Shrimp cook in just minutes on the grill and are adaptable to a wide range of flavors, making them great for fast gourmet meals even during the busiest times. With the new E-Z peel shrimp, also called zipperback shrimp, peeling them is less work than ever, making shrimp even less time-consuming. Wondering the best way to grill shrimp? Or how long it takes? Want to add a marinade? All your questions are answered in this easy grilled shrimp recipe!
Read these basic grilling tips to learn how to grill shrimp.
- Choose medium shrimp or larger. Large and medium shrimp tend to enjoy the best prices and are perfect for making skewers.
- For the most part, shrimp are now labeled for their country of origin (typically China, Thailand or Vietnam but also U.S. and Canada depending on the season). The origin has no effect on the shrimp's flavor and suggested cooking method; labeling simply satisfies a legal requirement and a marketing point. Sometimes shrimp of the same size have different prices based on the country. I have seen large shrimp from Vietnam for a lower price than smaller U.S. shrimp. Buy what fits your needs and your budget.
- Almost all shrimp sold in the US have been previously frozen, so unless you live near a coastal shrimping area, do not expect to find them fresh.
- Frequently, tiger shrimp (they are striped when raw) are the larger ones available, and usually at a premium price. If there are shrimp large enough for your purpose, the kind of shrimp is irrelevant. More common white shrimp are fine.
- Shrimp for grilling should still have their shells. E-Z peel or zipperback shrimp have a slit cut down the back; they are essentially de-veined while still in the shell, eliminating a yucky and time-consuming step. Only medium or larger shrimp have this feature. The shell protects the shrimp from drying out on the grill, while the slit in the shell lets the flavors of a marinade or spice blend sink into the shrimp.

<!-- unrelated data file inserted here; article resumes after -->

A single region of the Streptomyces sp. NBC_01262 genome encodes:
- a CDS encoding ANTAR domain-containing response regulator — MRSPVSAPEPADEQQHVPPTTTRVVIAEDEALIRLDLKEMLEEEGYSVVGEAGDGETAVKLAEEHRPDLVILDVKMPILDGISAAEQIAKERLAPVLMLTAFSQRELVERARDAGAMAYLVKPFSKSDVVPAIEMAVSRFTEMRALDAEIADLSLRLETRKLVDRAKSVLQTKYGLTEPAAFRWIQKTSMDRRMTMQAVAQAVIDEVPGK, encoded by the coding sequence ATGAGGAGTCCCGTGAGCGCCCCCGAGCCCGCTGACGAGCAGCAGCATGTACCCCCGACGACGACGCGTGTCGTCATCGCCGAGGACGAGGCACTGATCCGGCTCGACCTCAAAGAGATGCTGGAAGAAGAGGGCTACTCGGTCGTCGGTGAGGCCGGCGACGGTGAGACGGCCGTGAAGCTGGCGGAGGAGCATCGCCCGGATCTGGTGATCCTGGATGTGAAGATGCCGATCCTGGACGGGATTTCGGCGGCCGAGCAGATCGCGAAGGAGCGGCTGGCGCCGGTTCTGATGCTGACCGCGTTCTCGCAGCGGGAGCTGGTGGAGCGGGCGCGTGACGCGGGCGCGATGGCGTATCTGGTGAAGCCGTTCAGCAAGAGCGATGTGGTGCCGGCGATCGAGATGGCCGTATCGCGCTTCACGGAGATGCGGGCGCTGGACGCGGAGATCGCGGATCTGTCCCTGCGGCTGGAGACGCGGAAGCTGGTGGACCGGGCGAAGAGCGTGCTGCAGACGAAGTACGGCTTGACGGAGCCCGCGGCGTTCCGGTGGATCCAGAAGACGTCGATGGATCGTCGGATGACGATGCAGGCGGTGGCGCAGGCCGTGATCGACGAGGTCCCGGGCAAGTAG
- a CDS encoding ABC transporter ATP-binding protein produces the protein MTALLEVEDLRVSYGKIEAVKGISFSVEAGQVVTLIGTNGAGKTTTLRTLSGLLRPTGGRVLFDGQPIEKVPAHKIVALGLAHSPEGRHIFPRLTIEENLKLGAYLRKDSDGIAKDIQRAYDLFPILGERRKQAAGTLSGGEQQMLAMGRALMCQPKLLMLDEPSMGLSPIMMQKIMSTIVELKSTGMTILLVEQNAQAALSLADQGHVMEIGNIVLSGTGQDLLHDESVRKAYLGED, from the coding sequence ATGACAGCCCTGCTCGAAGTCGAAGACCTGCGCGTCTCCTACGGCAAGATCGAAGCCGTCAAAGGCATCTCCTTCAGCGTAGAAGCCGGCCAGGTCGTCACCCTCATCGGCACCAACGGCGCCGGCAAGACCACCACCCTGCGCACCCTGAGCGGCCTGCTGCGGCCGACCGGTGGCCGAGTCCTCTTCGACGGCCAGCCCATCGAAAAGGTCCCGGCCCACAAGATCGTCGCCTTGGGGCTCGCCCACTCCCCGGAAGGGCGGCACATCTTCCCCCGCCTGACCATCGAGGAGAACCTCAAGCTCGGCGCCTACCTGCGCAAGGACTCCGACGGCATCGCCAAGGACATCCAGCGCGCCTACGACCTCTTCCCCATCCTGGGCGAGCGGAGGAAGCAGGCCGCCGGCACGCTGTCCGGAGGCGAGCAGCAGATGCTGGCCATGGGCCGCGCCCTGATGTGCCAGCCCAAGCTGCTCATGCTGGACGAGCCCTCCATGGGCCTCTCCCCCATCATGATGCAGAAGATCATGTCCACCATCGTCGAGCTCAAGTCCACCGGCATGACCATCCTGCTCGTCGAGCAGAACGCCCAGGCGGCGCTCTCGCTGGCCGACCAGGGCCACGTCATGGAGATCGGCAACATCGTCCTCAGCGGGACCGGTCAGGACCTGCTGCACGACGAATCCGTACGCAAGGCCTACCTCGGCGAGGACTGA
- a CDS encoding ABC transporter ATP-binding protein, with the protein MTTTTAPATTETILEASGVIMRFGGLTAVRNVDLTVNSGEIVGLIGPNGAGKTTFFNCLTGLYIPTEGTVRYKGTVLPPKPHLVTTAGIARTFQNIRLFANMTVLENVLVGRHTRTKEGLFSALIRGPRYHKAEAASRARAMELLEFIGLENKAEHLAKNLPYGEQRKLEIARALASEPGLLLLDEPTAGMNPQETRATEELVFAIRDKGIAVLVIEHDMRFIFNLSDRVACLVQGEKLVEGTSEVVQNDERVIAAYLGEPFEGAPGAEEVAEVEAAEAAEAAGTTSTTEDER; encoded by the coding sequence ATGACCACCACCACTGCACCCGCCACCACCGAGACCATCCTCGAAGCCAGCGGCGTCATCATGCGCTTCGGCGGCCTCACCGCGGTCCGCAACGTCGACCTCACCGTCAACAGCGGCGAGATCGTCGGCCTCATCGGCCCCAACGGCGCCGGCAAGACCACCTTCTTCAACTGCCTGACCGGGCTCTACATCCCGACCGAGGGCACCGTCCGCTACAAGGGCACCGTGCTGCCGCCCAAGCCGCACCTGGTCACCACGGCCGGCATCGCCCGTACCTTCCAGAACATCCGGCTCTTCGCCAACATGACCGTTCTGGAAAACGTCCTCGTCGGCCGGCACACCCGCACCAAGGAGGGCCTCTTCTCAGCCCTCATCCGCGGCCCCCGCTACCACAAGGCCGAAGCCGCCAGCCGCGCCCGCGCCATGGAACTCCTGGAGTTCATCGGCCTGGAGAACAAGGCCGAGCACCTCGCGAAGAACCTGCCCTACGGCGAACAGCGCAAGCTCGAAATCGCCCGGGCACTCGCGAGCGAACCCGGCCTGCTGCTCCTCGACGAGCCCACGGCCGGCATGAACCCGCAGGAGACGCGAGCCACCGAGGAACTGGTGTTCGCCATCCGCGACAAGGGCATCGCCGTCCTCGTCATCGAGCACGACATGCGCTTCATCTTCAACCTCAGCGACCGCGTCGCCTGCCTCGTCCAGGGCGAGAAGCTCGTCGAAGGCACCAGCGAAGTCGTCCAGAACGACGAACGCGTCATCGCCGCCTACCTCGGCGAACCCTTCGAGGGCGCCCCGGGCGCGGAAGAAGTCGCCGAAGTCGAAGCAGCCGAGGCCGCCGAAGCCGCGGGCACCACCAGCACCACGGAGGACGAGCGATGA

- Make a marinade for grilled shrimp. You can also season shrimp. Because shrimp cook so quickly, a sweet marinade is okay before grilling; the sugars won't have time to burn before the shrimp cook. Try teriyaki, Cajun, orange/honey/ginger, Old Bay seasoning (spicy with celery seed, bay leaves, cardamom, pepper and more), Thai, Tex-Mex, Caribbean, lemon-pepper seasoning, or Italian (usually a blend of basil, oregano, rosemary, thyme and marjoram). If you like, add a couple cloves minced garlic to your Italian seasoning and blend with melted butter, salt and pepper.
Whether you use a dry blend or a liquid marinade, season shrimp no more than 30 minutes before grilling.
- For grilling on skewers, soak wooden skewers for 30 minutes before threading shrimp onto them. If you don't want to make skewers, use a grilling basket to cook shrimp easily without worrying about them falling through the grill, which is otherwise inevitable!
- Leave half of an inch between shrimp on the skewer.
- Preheat the grill to medium.
- Grill shrimp for three to five minutes, until pink and curled. Be careful not to overcook. Larger shrimp take longer than smaller ones, of course!
- While cooking, baste shrimp with melted butter. If desired, add some of the aforementioned pre-cooking seasoning to the butter for extra flavor.
- When done, let rest for a few minutes to cool. Grilled shrimp are great served over rice and vegetables.
Enjoy these grilling ideas when learning how to cook shrimp.